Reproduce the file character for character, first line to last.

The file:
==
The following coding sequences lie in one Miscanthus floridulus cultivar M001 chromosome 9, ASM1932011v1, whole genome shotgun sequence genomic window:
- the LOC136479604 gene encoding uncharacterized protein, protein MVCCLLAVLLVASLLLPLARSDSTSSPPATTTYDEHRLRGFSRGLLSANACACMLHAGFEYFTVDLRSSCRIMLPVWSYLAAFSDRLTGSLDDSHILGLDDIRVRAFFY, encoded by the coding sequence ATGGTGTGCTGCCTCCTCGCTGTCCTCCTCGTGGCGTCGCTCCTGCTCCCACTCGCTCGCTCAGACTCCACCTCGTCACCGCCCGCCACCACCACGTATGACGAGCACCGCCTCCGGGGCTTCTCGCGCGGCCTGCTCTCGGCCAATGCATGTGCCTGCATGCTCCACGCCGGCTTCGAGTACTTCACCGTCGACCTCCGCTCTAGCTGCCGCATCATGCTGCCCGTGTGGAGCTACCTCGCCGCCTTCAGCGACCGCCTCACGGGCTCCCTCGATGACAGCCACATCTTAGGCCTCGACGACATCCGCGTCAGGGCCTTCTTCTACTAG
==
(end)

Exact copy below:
The following coding sequences lie in one Miscanthus floridulus cultivar M001 chromosome 9, ASM1932011v1, whole genome shotgun sequence genomic window:
- the LOC136479604 gene encoding uncharacterized protein, protein MVCCLLAVLLVASLLLPLARSDSTSSPPATTTYDEHRLRGFSRGLLSANACACMLHAGFEYFTVDLRSSCRIMLPVWSYLAAFSDRLTGSLDDSHILGLDDIRVRAFFY, encoded by the coding sequence ATGGTGTGCTGCCTCCTCGCTGTCCTCCTCGTGGCGTCGCTCCTGCTCCCACTCGCTCGCTCAGACTCCACCTCGTCACCGCCCGCCACCACCACGTATGACGAGCACCGCCTCCGGGGCTTCTCGCGCGGCCTGCTCTCGGCCAATGCATGTGCCTGCATGCTCCACGCCGGCTTCGAGTACTTCACCGTCGACCTCCGCTCTAGCTGCCGCATCATGCTGCCCGTGTGGAGCTACCTCGCCGCCTTCAGCGACCGCCTCACGGGCTCCCTCGATGACAGCCACATCTTAGGCCTCGACGACATCCGCGTCAGGGCCTTCTTCTACTAG